Babson-born businesses will be battling for a new slew of resources come January, including $3,000 in seed funding and another $5,000 in legal resources.

Two weeks ago, the Babson Entrepreneurship Club opened the application for Startup Rounds, a contest targeted at entrepreneurs who flourish in friendly competition. Any company founded by Babson undergraduates, graduate students or alumni, that has banked less than $1 million in revenue in the last year, is welcome to apply.

The first of four one-week rounds will commence on January 20. Accepted startups will be forced to leverage their network and build enough support to land on Startup Rounds’ leaderboard. Startups able to claim one of the coveted spots will move on in the competition with the close of each round, yet not before being reset to zero to even the playing field. By the rounds’ end, the remaining companies will be invited to pitch at an awards ceremony, where a panel of judges will determine how the prizes are allocated.

“We’re trying to accumulate prizes and resources,” said Startup Rounds Founder Paul Hammond, Babson Entrepreneurship Club co-president and a Babson MBA candidate. “It’s a growing prize pool.”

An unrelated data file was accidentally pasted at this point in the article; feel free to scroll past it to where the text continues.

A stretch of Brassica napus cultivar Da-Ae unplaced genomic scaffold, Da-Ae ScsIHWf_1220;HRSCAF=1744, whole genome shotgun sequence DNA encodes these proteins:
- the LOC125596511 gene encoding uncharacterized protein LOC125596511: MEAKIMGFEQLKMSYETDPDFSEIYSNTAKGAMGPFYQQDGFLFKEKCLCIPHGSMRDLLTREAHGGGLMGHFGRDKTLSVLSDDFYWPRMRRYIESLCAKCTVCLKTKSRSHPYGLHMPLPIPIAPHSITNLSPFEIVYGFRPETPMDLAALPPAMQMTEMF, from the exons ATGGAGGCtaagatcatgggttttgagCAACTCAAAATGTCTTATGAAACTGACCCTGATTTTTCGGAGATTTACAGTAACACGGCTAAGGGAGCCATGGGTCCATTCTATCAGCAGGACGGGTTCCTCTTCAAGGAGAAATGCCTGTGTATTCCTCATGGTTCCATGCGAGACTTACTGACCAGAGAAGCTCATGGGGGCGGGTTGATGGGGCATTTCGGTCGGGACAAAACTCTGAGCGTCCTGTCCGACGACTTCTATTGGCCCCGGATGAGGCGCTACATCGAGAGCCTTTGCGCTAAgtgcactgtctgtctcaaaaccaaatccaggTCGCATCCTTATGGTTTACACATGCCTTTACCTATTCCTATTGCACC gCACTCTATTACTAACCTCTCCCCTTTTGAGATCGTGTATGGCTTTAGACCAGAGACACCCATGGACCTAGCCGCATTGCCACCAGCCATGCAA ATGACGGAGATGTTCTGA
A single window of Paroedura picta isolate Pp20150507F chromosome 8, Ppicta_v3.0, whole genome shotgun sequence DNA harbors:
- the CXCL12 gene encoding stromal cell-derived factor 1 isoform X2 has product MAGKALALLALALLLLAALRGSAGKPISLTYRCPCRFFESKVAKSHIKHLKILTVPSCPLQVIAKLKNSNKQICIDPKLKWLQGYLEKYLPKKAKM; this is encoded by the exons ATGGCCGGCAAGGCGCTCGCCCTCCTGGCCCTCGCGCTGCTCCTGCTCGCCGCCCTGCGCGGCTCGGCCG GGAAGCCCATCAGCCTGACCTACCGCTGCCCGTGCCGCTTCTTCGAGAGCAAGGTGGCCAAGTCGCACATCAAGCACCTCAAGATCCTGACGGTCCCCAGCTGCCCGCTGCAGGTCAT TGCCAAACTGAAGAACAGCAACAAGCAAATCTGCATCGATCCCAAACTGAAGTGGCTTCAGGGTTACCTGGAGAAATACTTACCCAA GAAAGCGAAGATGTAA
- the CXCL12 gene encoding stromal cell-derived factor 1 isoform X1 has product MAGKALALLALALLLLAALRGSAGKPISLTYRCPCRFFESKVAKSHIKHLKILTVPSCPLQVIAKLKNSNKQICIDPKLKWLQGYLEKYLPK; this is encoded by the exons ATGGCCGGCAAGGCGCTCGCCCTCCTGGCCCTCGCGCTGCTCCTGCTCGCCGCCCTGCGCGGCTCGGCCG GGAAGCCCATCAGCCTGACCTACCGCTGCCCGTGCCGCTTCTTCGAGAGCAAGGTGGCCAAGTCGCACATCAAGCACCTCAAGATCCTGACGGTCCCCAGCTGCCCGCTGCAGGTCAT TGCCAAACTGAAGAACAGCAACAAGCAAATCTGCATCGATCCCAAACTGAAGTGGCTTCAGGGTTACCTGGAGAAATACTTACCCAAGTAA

Beyond seed funding and legal resources, Startup Rounds will also offer the winning startup its chance to pitch to Rough Draft Ventures, as well as an opportunity to participate in the 2014 MassChallenge competition.

What’s more, this contest will help put Babson startups in front of Boston’s business community and provide a level of visibility not always awarded to those launching out of the city’s suburbs.

“We’re really trying to encourage that as a benefit,” Hammond said, referring to the exposure. He added that startups will be given the ability to test their concept.

Yet, participants won’t be alone in that.

To Hammond, this initial competition will grant the Startup Rounds’ team the opportunity to test both the market and concept, all while stimulating entrepreneurship and helping give back to Babson students.

“We would definitely love to expand to other schools,” Hammond acknowledged.

Startup Rounds’ ultimate goal stretches far beyond reaching fellow colleges, however. If this first contest goes well, Hammond said he hopes to see the platform evolve into a contest-based crowdfunding site, with each startup receiving a profile similar to what can be found on Kickstarter.

“Right now, we’re not trying to make any money,” Hammond said. “My partner and I are donating the software to the Entrepreneurship Club to basically do a beta contest.”

Twelve startups have already signed on board to compete. Will you?

Image via Startup Rounds